The period 19391949 was the most turbulent decade in modern Indian history—it saw the tumult of the Second World War, the unrest during the Quit India movement and the final phase of the freedom struggle, and the horrors of Partition. While most studies of this time focus chiefly on the defining contributions of the Indian nationalist leaders and the role played by the British, it is also important to record the efforts of millions of others in meeting the enormous challenges of the period. Shunting the Nation records the contribution of the workers—men, women and children—who ensured the smooth functioning of the railwaybased travel and communication system in the Subcontinent, even as regimes changed, new borders were drawn and everything seemed to be falling apart.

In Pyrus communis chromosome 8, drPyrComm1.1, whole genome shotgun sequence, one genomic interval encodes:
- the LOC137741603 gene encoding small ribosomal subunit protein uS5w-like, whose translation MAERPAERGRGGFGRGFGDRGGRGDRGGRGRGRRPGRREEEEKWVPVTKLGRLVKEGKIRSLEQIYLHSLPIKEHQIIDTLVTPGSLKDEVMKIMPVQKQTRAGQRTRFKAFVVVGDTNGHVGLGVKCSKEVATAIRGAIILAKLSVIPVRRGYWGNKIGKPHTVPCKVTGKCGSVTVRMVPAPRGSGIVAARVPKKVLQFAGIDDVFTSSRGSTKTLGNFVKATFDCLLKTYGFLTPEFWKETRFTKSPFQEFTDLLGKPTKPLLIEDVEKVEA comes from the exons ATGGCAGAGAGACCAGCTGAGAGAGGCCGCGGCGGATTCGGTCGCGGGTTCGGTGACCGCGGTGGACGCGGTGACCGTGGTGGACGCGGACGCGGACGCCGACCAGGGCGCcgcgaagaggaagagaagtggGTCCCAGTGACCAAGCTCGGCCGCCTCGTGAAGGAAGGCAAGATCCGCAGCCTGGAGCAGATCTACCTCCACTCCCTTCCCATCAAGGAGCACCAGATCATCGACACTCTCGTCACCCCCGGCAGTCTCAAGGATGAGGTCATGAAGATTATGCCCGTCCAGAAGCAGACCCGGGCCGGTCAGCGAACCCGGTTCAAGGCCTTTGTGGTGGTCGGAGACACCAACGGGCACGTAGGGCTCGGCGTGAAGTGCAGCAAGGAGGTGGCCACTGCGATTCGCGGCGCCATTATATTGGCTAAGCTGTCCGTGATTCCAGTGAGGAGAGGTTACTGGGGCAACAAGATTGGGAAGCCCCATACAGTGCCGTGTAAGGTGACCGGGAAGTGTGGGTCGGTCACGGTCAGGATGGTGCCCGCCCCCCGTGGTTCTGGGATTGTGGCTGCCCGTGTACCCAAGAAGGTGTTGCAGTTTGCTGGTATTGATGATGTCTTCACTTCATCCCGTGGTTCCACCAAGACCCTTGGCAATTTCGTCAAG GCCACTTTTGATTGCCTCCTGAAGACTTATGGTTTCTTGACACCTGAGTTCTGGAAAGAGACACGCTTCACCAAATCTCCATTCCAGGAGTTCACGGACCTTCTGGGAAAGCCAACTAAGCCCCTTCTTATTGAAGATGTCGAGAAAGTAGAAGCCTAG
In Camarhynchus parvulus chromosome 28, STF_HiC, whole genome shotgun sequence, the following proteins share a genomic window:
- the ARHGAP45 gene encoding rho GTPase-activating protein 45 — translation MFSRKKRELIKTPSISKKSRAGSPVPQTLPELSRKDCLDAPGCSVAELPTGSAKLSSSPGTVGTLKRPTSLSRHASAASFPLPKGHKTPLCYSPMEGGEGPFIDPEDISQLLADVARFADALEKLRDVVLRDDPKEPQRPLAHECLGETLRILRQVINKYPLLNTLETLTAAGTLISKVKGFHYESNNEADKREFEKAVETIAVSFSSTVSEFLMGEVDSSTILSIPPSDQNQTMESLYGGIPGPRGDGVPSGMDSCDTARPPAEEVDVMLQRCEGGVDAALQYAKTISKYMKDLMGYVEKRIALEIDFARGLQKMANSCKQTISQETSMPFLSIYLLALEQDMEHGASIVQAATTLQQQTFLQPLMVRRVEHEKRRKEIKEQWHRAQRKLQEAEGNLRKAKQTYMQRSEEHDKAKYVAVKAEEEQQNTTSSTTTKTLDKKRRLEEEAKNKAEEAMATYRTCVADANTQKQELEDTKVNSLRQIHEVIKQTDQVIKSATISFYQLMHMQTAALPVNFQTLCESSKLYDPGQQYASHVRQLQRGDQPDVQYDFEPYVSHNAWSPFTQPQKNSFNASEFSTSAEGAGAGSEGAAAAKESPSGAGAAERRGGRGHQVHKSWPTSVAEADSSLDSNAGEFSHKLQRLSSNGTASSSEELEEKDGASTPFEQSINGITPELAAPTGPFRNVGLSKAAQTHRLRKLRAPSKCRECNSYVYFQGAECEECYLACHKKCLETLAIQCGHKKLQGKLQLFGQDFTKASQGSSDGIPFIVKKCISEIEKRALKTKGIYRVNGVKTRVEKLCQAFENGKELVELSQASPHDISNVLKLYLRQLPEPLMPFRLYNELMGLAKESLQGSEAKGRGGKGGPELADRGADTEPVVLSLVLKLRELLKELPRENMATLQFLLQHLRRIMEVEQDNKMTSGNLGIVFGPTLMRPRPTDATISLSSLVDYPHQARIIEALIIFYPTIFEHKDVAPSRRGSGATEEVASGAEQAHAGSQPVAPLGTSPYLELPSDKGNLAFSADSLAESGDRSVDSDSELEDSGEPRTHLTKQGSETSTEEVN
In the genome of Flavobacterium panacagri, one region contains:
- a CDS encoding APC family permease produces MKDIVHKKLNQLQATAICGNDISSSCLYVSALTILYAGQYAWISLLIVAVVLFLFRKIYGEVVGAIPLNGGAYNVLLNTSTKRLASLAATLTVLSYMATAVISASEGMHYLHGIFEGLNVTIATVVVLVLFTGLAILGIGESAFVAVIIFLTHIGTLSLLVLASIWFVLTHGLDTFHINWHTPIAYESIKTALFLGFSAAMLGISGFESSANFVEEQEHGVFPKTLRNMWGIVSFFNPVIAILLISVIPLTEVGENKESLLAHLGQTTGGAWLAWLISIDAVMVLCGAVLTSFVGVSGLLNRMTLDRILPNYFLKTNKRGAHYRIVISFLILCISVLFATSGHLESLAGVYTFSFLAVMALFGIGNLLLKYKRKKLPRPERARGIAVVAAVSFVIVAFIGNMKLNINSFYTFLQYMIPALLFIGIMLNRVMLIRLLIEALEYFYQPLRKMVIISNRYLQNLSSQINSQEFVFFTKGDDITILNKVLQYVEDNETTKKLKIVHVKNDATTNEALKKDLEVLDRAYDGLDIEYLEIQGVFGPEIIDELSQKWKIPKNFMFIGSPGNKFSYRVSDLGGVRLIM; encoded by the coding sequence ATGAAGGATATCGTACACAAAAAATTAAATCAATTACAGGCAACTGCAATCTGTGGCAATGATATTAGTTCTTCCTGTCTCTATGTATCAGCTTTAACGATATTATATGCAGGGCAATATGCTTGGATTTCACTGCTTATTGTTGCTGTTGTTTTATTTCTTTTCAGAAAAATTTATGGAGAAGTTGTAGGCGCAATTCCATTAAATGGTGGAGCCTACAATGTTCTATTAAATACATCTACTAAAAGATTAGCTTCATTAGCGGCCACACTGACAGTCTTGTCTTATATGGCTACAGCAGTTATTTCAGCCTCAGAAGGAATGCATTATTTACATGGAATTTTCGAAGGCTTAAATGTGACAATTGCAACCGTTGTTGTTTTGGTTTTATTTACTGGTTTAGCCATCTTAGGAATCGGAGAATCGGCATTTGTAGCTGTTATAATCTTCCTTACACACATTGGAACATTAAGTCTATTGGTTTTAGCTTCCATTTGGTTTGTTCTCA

During perhaps the most demanding time in the history of any railway workforce, these workers navigated overcrowded trains, food shortage, famine, disruption of coal supplies, communal riots and an administration close to collapse, in order to ensure humanitarian relief, swift movement of troops and weapons, and transport of over three million refugees. Equally remarkable was the workers’ successful negotiation of the contrary demands of their employment—by the British—and their nationalist, proindependence sentiments; as was the classbased solidarity of their unions which triumphed over barbaric sectarian divisions. Drawing on memoirs, newspaper reports and government documents, Aniruddha Bose’s passionate narration of railway history brings to light the inspiring and valuable role played by these unsung heroes in the modern histories of India and Pakistan.
|Title:||Shunting The Nation|
|Number Of Pages:||248|
|Country Of Origin:||India|
|Release date:||5 August 2023|